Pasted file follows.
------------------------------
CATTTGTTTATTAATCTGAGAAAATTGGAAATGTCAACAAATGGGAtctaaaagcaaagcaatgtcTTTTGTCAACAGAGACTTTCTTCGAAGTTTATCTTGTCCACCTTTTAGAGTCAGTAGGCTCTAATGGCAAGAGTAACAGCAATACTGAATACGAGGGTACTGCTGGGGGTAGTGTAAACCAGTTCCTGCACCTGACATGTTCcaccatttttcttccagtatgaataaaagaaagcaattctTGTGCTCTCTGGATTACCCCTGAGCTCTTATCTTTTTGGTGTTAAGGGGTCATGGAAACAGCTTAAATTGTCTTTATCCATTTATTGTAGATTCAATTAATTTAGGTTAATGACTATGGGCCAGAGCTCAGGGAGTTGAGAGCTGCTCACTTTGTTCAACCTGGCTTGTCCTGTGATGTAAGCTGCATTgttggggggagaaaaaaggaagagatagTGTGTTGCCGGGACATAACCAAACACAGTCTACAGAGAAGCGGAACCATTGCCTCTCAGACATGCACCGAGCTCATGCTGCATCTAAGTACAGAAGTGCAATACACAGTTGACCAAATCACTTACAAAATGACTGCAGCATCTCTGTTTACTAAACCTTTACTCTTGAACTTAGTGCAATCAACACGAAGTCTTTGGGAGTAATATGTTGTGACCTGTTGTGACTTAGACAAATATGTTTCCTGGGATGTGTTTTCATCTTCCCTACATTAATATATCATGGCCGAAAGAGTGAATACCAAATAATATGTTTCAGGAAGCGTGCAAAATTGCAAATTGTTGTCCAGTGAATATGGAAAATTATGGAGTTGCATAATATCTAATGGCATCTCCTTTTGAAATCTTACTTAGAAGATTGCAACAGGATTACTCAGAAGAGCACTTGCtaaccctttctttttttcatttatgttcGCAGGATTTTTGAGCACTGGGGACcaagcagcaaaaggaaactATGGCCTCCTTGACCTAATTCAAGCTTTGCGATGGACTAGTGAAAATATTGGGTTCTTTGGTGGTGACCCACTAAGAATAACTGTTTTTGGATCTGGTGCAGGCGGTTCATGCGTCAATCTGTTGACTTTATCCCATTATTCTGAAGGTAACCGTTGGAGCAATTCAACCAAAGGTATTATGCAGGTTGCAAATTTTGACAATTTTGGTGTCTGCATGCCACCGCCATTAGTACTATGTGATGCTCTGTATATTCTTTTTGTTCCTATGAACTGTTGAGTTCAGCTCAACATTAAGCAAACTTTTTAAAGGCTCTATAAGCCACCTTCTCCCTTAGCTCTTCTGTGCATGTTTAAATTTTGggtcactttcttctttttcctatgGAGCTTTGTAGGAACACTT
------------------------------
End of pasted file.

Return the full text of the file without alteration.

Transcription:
CATTTGTTTATTAATCTGAGAAAATTGGAAATGTCAACAAATGGGAtctaaaagcaaagcaatgtcTTTTGTCAACAGAGACTTTCTTCGAAGTTTATCTTGTCCACCTTTTAGAGTCAGTAGGCTCTAATGGCAAGAGTAACAGCAATACTGAATACGAGGGTACTGCTGGGGGTAGTGTAAACCAGTTCCTGCACCTGACATGTTCcaccatttttcttccagtatgaataaaagaaagcaattctTGTGCTCTCTGGATTACCCCTGAGCTCTTATCTTTTTGGTGTTAAGGGGTCATGGAAACAGCTTAAATTGTCTTTATCCATTTATTGTAGATTCAATTAATTTAGGTTAATGACTATGGGCCAGAGCTCAGGGAGTTGAGAGCTGCTCACTTTGTTCAACCTGGCTTGTCCTGTGATGTAAGCTGCATTgttggggggagaaaaaaggaagagatagTGTGTTGCCGGGACATAACCAAACACAGTCTACAGAGAAGCGGAACCATTGCCTCTCAGACATGCACCGAGCTCATGCTGCATCTAAGTACAGAAGTGCAATACACAGTTGACCAAATCACTTACAAAATGACTGCAGCATCTCTGTTTACTAAACCTTTACTCTTGAACTTAGTGCAATCAACACGAAGTCTTTGGGAGTAATATGTTGTGACCTGTTGTGACTTAGACAAATATGTTTCCTGGGATGTGTTTTCATCTTCCCTACATTAATATATCATGGCCGAAAGAGTGAATACCAAATAATATGTTTCAGGAAGCGTGCAAAATTGCAAATTGTTGTCCAGTGAATATGGAAAATTATGGAGTTGCATAATATCTAATGGCATCTCCTTTTGAAATCTTACTTAGAAGATTGCAACAGGATTACTCAGAAGAGCACTTGCtaaccctttctttttttcatttatgttcGCAGGATTTTTGAGCACTGGGGACcaagcagcaaaaggaaactATGGCCTCCTTGACCTAATTCAAGCTTTGCGATGGACTAGTGAAAATATTGGGTTCTTTGGTGGTGACCCACTAAGAATAACTGTTTTTGGATCTGGTGCAGGCGGTTCATGCGTCAATCTGTTGACTTTATCCCATTATTCTGAAGGTAACCGTTGGAGCAATTCAACCAAAGGTATTATGCAGGTTGCAAATTTTGACAATTTTGGTGTCTGCATGCCACCGCCATTAGTACTATGTGATGCTCTGTATATTCTTTTTGTTCCTATGAACTGTTGAGTTCAGCTCAACATTAAGCAAACTTTTTAAAGGCTCTATAAGCCACCTTCTCCCTTAGCTCTTCTGTGCATGTTTAAATTTTGggtcactttcttctttttcctatgGAGCTTTGTAGGAACACTT